The Washington Post is running an excellent story, “Patients push limits for clues to chronic fatigue syndrome“, on ME/CFS and the NIH’s ME/CFS intramural study.
The featured story – of Zach Ault, a father, who while training for a half-marathon, became ill, and now can only work part-time – can only do us good. Zach’s story makes it crystal clear that not only is this disease real, but that it can take you out in a heartbeat.
The fact that it’s showing up in the main D.C. newspaper is an extra bonus.
The story contains some nice, vivid statements that get the point across.
“His body had literally hijacked him and it wasn’t going to allow him to push through,” Anne – Ault’s wife
The journalist gets across how serious ME/CFS is, how little is known about it, and what a struggle it is for people to get help.
“Many go undiagnosed, misdiagnosed or dismissed by skeptical doctors. Decades after it was first recognized, scientists don’t know what causes it. There are no approved treatments, or even tests to help diagnosis — and no way to predict who will recover and who will have a severe case that leaves them debilitated, even bed-bound, for years.”
Dr. Koroshetz steps in to highlight how little is known about the disease.
“The ignorance about the condition just vastly dwarfs what we know about it.” Dr. Walter Koroshetz, Director of NIH’s National Institute for Neurological Disorders and Stroke
The article misses badly, though, when it paints the NIH as a kind of white knight racing to the rescue. It’s true the NIH has significantly upped funding but it’s also true that funding is nowhere near where it should be .
Instead of a white knight racing to the rescue, the NIH is more like a turtle that’s been slowly, slowly, trudging towards the finish line – every now and then stopping for a bite to eat, and taking a long nap – as people expire around it.
The false narrative provides an opportunity for education. If we change the narrative from, “Oh what a great job the NIH is doing to help these people”, to how much more the NIH could and should be doing – we can make some progress in D.C.
We can do that by acknowledging that the NIH is doing more (give them credit for that), while swamping the Washington Post’s comment section with requests and demands that the NIH do more – much more.
I put a comment in and then thought of some more ideas that could be used to get across our point.
- ME/CFS is incredibly functionally impairing – Some people might want to reference the study which showed that ME/CFS is more functionally impairing than people with congestive heart failure, type II diabetes mellitus, acute myocardial infarction, multiple sclerosis and depression – https://pubmed.ncbi.nlm.nih.gov/8873490-health-status-in-patients-with-chronic-fatigue-syndrome-and-in-general-population-and-disease-comparison-groups/?from_term=komaroff+chronic+fatigue+syndrome&from_sort=date&from_page=5&from_pos=6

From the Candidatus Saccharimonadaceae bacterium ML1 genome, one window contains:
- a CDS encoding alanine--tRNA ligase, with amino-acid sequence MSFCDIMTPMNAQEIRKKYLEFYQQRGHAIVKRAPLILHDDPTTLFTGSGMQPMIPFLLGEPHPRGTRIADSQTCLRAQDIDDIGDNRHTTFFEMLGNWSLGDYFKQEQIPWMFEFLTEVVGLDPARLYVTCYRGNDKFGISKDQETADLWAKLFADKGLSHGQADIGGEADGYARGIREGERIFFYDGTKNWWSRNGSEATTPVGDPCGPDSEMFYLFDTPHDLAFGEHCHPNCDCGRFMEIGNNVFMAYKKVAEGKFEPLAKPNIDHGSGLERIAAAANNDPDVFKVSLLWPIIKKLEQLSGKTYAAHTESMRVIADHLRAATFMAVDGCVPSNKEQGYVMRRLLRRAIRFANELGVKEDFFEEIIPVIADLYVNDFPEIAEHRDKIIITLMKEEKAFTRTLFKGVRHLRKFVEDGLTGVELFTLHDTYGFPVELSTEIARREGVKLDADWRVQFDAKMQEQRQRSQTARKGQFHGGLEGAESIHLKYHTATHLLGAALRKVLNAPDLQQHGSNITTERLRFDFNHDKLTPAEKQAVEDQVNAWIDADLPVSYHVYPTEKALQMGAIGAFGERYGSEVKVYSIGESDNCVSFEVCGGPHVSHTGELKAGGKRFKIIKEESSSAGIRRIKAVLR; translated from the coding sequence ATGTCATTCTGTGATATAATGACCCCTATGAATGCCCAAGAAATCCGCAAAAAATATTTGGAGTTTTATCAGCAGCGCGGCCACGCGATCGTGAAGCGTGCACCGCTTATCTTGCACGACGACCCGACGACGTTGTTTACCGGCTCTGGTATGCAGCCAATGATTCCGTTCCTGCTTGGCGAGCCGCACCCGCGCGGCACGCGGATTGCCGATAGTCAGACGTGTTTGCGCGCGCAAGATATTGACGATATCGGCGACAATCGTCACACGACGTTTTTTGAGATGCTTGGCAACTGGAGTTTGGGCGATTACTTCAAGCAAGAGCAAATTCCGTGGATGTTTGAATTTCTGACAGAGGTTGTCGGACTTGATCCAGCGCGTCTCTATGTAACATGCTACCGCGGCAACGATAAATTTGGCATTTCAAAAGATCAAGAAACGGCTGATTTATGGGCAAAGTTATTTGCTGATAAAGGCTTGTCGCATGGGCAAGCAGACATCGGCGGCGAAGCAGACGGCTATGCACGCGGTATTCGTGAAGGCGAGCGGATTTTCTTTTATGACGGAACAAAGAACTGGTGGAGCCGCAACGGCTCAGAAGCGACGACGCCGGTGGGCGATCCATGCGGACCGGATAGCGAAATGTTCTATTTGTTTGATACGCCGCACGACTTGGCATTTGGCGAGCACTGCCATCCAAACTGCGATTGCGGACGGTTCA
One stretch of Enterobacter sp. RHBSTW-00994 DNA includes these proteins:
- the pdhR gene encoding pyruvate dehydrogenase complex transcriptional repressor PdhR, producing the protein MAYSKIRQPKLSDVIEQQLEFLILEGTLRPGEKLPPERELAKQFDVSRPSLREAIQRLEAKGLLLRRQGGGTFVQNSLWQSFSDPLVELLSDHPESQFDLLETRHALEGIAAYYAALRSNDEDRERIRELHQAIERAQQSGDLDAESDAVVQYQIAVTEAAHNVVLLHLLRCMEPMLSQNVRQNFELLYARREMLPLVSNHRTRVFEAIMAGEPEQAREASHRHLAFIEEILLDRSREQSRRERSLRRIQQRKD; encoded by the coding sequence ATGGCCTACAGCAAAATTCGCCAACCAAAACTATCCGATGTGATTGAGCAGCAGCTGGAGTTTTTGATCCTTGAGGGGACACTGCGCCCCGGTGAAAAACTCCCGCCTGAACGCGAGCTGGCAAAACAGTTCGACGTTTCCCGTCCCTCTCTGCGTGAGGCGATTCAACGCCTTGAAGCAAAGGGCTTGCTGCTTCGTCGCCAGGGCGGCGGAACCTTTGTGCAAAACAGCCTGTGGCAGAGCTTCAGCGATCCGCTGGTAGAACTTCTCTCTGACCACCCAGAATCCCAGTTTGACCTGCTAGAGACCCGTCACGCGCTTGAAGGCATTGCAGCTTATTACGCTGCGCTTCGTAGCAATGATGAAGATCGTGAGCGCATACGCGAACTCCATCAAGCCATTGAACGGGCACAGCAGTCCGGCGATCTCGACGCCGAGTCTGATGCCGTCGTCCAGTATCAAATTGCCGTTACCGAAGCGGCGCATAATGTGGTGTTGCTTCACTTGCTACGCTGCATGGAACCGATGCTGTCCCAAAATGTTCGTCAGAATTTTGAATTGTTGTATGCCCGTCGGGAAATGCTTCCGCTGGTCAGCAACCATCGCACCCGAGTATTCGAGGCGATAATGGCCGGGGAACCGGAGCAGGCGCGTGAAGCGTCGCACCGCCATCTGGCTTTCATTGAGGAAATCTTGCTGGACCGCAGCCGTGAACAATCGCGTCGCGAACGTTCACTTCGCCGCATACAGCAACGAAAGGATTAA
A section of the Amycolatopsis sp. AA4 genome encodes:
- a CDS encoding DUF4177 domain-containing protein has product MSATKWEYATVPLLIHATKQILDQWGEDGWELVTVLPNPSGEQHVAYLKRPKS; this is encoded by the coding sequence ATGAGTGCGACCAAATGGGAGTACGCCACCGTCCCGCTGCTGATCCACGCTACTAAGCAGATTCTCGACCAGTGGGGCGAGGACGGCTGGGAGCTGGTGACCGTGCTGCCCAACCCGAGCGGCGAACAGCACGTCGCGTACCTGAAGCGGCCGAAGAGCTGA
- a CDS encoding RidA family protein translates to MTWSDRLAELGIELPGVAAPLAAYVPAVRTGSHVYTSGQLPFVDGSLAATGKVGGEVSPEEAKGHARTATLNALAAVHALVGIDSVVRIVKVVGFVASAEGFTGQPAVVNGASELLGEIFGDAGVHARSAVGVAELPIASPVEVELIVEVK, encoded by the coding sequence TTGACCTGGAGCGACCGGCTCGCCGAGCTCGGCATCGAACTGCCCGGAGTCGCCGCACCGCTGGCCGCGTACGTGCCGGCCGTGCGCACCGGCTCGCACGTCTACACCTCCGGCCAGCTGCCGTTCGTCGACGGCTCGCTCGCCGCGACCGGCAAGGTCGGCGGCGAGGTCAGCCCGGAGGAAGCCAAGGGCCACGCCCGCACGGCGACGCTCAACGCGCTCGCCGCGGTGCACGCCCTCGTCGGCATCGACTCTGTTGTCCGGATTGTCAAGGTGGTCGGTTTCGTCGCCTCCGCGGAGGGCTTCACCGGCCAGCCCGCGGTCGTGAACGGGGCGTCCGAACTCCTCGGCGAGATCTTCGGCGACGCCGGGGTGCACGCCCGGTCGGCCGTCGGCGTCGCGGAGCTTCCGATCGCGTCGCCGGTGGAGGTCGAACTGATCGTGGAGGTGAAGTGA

- ME/CFS is more impairing than multiple sclerosis – People with ME/CFS are more impaired and are significantly less likely to be working than people with multiple sclerosis – https://www.ncbi.nlm.nih.gov/pmc/articles/PMC6249197/
- It causes huge economic costs – ME/CFS costs the U.S. economy @$20 billion a year – https://pubmed.ncbi.nlm.nih.gov/18397528-the-economic-impact-of-mecfs-individual-and-societal-costs/
- It produces high rates of job loss – Almost 60% of people with ME/CFS become unemployed due to their illness – https://bmcpublichealth.biomedcentral.com/articles/10.1186/s12889-019-7225-z
- No FDA-approved drugs are available – https://www.fda.gov/media/86879/download
- It results in an increased risk of suicide – https://pubmed.ncbi.nlm.nih.gov/26873808-mortality-of-people-with-chronic-fatigue-syndrome-a-retrospective-cohort-study-in-england-and-wales-from-the-south-london-and-maudsley-nhs-foundation-trust-biomedical-research-centre-slam-brc-clinical-record-interactive-search-cris-register/
- The NIH’s list of funding for diseases and conditions – https://report.nih.gov/categorical_spending.aspx
Does $14 million sound sufficient for that kind of disease? Of course not – yet it’s been four years since Francis Collins promised to “get serious” about this disease.
- Broken Promises – Four years ago, Francis Collins said the NIH was going to get serious about ME/CFS but $14 million dollars a year is not serious. Nor is the NIH’s response to the lowest numbers of research grant applications on record. Nor is the fact that it only has one part-time person (Vicky Whittemore) working on ME/CFS (!) – https://www.healthrising.org/blog/2019/12/20/me-cfs-funding-worsens-as-nih-maintains-status-quo/
If you have other ideas how to best get our message across, please provide them in the comments section.
Let’s inform those in the seat of power what’s really going on.
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